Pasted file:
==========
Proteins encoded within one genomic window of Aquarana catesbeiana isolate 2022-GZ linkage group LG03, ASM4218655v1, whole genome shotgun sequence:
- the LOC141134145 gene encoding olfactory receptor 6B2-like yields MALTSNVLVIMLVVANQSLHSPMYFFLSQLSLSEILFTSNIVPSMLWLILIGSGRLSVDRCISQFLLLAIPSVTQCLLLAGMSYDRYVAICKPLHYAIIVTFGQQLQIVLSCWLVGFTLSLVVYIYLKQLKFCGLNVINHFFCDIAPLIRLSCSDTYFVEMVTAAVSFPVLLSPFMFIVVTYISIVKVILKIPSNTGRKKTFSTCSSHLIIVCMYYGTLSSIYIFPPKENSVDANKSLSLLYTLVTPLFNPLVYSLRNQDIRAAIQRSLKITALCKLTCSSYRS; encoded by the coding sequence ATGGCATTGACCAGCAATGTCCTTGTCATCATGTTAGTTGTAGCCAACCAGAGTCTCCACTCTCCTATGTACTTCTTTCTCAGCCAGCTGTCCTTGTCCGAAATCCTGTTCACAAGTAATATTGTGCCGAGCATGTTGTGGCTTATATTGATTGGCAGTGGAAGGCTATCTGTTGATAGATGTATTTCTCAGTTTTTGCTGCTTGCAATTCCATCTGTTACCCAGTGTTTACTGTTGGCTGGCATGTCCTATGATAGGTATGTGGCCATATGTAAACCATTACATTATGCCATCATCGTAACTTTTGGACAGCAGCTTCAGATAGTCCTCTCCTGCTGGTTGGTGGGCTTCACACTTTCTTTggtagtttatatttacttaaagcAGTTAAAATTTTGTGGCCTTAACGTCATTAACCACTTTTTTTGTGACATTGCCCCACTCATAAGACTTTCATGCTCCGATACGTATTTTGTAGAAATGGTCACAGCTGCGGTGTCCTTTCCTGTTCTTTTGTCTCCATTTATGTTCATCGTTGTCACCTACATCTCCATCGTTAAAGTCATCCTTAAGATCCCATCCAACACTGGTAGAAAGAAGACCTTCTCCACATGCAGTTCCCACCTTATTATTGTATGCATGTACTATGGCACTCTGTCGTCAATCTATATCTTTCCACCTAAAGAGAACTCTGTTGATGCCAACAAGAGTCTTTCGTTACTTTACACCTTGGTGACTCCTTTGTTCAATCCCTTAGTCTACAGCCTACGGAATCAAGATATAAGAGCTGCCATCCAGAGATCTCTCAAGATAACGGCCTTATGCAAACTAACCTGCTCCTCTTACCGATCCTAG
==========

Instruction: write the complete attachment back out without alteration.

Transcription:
Proteins encoded within one genomic window of Aquarana catesbeiana isolate 2022-GZ linkage group LG03, ASM4218655v1, whole genome shotgun sequence:
- the LOC141134145 gene encoding olfactory receptor 6B2-like yields MALTSNVLVIMLVVANQSLHSPMYFFLSQLSLSEILFTSNIVPSMLWLILIGSGRLSVDRCISQFLLLAIPSVTQCLLLAGMSYDRYVAICKPLHYAIIVTFGQQLQIVLSCWLVGFTLSLVVYIYLKQLKFCGLNVINHFFCDIAPLIRLSCSDTYFVEMVTAAVSFPVLLSPFMFIVVTYISIVKVILKIPSNTGRKKTFSTCSSHLIIVCMYYGTLSSIYIFPPKENSVDANKSLSLLYTLVTPLFNPLVYSLRNQDIRAAIQRSLKITALCKLTCSSYRS; encoded by the coding sequence ATGGCATTGACCAGCAATGTCCTTGTCATCATGTTAGTTGTAGCCAACCAGAGTCTCCACTCTCCTATGTACTTCTTTCTCAGCCAGCTGTCCTTGTCCGAAATCCTGTTCACAAGTAATATTGTGCCGAGCATGTTGTGGCTTATATTGATTGGCAGTGGAAGGCTATCTGTTGATAGATGTATTTCTCAGTTTTTGCTGCTTGCAATTCCATCTGTTACCCAGTGTTTACTGTTGGCTGGCATGTCCTATGATAGGTATGTGGCCATATGTAAACCATTACATTATGCCATCATCGTAACTTTTGGACAGCAGCTTCAGATAGTCCTCTCCTGCTGGTTGGTGGGCTTCACACTTTCTTTggtagtttatatttacttaaagcAGTTAAAATTTTGTGGCCTTAACGTCATTAACCACTTTTTTTGTGACATTGCCCCACTCATAAGACTTTCATGCTCCGATACGTATTTTGTAGAAATGGTCACAGCTGCGGTGTCCTTTCCTGTTCTTTTGTCTCCATTTATGTTCATCGTTGTCACCTACATCTCCATCGTTAAAGTCATCCTTAAGATCCCATCCAACACTGGTAGAAAGAAGACCTTCTCCACATGCAGTTCCCACCTTATTATTGTATGCATGTACTATGGCACTCTGTCGTCAATCTATATCTTTCCACCTAAAGAGAACTCTGTTGATGCCAACAAGAGTCTTTCGTTACTTTACACCTTGGTGACTCCTTTGTTCAATCCCTTAGTCTACAGCCTACGGAATCAAGATATAAGAGCTGCCATCCAGAGATCTCTCAAGATAACGGCCTTATGCAAACTAACCTGCTCCTCTTACCGATCCTAG